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Higher education: a diagnosis

We need to address the underlying causes of academic decline

Artillery Row

People in Westminster are complaining about the quality of the politicians in Keir Starmer’s Labour Party. They might be on a surefire route to electoral victory, we’re told, but they lack energy, vigour, intelligence and vision.

Surely this wasn’t the case in Blair’s Labour Party in the run-up to 1997, although you’d be forgiven for wishing it was. It’s hard to reconcile with sinister images of New Labour apparatchiks approaching a surefire landside, plotting their “once in a generation” opportunity to remake Britain forever, etc.

The millenarian gusto of 90s Blair is usually amply displayed in his conference speeches. Take the 1999 speech, for example. It begins with full messianic fervour: “Today at the frontier of the new Millennium I set out for you how”, he begins, we will make the 21st century “a century of progressive politics”.

Much of the speech continues in this heroic mode — lots about creating “a model 21st century nation” based “on the equal worth of all”. The overarching theme is the “liberation of human potential”, a potential for so long restrained by the forces of tradition, custom and national culture.

Faced with too many students, universities begin to clog-up

It is also in this speech that Blair made his infamous pledge that 50 per cent of all young people would go to University, a pledge that has resurfaced this week after Rishi Sunak launched his plans to close-down rip-off degrees.

We might well ask how this 50 per cent figure was arrived at — what data showed that this was the optimum figure? Why not 40 per cent or 60 per cent? Soon after that speech, even Blair’s inner circle were avoiding these questions by politely calling the 50 per cent figure “a symbolic target”. What does it symbolise? Presumably something about liberating human potential for a 21st century, progressive Britain.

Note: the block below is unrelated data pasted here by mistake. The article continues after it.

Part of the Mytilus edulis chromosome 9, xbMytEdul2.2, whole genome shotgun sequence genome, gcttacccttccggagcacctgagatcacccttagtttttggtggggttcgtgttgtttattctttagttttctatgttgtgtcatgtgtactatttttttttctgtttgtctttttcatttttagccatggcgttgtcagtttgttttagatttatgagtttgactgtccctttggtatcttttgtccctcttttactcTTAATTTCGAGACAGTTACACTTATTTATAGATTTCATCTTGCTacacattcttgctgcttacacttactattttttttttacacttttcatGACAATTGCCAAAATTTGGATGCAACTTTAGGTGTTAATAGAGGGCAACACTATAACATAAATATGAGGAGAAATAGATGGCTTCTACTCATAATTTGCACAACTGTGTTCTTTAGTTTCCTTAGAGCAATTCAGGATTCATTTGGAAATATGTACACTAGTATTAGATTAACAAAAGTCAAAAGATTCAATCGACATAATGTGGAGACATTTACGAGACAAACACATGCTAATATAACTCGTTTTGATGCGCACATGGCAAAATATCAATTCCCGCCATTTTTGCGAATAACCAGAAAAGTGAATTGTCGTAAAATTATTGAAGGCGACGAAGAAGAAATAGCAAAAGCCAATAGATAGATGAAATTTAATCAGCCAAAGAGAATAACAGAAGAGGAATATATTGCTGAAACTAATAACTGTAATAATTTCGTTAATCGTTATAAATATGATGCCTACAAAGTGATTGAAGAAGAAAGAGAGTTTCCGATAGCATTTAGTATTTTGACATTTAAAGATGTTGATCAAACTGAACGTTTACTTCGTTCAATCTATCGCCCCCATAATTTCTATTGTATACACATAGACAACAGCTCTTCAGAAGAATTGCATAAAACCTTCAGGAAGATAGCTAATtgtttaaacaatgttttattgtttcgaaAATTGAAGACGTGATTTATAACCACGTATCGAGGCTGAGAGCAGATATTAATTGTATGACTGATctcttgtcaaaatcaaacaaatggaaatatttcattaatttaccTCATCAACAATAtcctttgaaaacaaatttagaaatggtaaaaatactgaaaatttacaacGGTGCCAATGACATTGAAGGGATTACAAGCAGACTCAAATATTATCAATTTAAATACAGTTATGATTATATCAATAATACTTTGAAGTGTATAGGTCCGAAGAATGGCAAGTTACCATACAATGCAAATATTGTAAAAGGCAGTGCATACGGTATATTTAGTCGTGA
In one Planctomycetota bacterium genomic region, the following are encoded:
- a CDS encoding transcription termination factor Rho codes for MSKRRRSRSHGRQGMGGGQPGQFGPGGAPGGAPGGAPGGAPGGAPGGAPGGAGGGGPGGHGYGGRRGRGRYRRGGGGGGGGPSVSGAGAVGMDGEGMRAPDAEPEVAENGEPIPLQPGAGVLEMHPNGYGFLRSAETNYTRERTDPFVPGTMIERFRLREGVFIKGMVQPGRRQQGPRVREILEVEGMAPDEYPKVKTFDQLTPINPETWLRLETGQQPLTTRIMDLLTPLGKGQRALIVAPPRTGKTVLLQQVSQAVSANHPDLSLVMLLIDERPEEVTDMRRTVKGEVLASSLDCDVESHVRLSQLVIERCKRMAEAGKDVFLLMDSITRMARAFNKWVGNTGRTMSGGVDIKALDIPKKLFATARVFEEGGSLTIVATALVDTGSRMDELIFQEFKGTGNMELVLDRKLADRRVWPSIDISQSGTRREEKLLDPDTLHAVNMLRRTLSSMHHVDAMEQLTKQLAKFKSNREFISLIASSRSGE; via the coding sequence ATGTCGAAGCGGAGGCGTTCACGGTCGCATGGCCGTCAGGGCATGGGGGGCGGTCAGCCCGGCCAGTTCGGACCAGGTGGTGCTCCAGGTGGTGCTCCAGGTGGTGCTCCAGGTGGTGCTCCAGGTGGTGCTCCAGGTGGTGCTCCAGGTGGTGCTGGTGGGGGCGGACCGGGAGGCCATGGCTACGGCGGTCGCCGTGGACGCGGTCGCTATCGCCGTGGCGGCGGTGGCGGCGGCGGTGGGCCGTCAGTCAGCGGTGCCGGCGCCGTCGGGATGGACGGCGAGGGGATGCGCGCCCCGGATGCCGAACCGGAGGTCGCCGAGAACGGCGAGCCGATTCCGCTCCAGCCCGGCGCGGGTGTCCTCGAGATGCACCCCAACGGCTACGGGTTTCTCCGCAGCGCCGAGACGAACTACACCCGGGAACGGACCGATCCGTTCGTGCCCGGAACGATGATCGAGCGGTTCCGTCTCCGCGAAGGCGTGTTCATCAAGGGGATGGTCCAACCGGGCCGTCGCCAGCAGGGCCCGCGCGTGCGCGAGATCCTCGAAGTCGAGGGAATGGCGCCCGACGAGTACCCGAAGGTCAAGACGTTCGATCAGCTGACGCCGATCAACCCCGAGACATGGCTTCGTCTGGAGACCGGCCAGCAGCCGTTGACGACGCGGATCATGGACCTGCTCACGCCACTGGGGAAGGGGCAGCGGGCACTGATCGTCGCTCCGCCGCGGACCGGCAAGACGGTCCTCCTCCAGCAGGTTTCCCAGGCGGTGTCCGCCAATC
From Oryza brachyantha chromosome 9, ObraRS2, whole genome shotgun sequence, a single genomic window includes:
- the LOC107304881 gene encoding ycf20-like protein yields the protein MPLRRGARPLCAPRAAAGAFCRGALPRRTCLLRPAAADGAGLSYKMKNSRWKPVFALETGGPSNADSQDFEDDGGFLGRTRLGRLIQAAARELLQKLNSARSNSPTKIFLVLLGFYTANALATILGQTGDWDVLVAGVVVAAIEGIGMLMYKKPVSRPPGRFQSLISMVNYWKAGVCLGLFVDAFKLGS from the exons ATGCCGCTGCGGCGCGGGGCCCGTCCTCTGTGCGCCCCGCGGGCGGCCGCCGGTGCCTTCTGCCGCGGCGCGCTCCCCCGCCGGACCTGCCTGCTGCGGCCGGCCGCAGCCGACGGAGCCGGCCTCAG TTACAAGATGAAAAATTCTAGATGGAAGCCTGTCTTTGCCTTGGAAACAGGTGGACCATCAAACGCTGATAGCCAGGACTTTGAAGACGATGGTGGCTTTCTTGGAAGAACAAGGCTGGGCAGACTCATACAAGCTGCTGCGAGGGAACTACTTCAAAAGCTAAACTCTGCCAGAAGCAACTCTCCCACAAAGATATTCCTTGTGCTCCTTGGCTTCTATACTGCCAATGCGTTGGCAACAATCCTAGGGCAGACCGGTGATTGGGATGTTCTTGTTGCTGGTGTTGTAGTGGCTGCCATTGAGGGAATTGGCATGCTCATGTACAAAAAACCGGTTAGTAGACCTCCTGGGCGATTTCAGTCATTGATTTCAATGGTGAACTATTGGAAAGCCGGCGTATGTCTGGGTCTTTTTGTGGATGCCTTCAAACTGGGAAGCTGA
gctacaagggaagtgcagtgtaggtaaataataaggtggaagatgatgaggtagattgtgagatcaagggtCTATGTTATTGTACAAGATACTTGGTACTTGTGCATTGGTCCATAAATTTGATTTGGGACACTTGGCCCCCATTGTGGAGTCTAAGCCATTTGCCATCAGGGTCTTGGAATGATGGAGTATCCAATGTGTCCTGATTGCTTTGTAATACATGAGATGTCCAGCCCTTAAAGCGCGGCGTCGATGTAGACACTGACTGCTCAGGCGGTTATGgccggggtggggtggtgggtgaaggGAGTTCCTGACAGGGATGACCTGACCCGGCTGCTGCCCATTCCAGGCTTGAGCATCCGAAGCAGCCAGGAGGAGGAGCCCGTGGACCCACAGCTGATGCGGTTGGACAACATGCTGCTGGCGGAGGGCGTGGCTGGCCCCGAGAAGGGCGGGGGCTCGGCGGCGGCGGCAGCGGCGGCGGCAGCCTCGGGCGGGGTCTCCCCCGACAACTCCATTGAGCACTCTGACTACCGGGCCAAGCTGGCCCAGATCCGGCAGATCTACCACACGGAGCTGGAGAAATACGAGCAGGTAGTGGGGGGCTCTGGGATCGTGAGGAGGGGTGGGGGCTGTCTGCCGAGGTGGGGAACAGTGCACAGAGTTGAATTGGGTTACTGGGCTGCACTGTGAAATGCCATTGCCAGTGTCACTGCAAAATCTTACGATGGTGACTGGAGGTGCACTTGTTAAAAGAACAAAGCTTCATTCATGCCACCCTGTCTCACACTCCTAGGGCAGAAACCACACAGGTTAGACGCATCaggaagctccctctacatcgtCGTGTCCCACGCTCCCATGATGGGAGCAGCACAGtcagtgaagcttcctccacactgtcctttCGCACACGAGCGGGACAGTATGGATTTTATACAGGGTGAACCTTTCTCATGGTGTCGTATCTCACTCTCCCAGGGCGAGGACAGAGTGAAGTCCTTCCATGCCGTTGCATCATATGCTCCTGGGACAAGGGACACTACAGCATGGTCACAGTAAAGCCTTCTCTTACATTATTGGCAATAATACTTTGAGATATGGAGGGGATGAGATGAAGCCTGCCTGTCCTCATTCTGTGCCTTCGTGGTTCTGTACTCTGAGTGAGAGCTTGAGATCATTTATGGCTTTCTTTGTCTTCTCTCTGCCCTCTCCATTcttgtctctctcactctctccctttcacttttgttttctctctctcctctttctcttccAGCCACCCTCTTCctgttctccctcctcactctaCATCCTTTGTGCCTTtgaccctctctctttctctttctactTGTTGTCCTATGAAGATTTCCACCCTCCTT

The term universitas came to mean a body of masters and scholars in the mediaeval period. Taking universities as bodies, then, let us assess how well they are faring nearly 25 years later.

Most universities are now obesely overweight. They are obese because they are consuming too much, too much of which is detrimental to the system. That is, too many students, and too many of those students would be better served by a different sort of vocation, education or training.

Obesity often begins when the fat produced by excess calories begins to congeal around the internal organs, called visceral fat. Faced with too many students, universities themselves begin to clog up and congeal. Even suggesting that not every 18 year old is served best by a university degree invokes visceral reactions from well-meaning observers.

In lecture halls with too many students, specific learning needs go unnoticed, especially for those struggling with higher-education. Universities clog-up with various types of “wraparound care”, including special staff to support generic academic, language or IT skills. Wellbeing departments accrue amongst the blockages to help meet students’ emotional needs and fend-off negative headlines about students’ mental health statistics.

Visceral fat is bad news because it inhibits the production of metabolic hormones, causing the metabolism to slow down. Then weight gain begins to spiral upward, just as various types of “support services” develop layered excrescences, one upon another.

Similarly, the symbiosis between a bloated and ever more bloating university system increases insofar as many of the more questionable degree programmes, particularly in the humanities, seem only to prepare graduates to work in the weird world of the university supporting system itself — championing participation in a sclerotic academy as if this were genuinely effective advocacy for under-represented groups.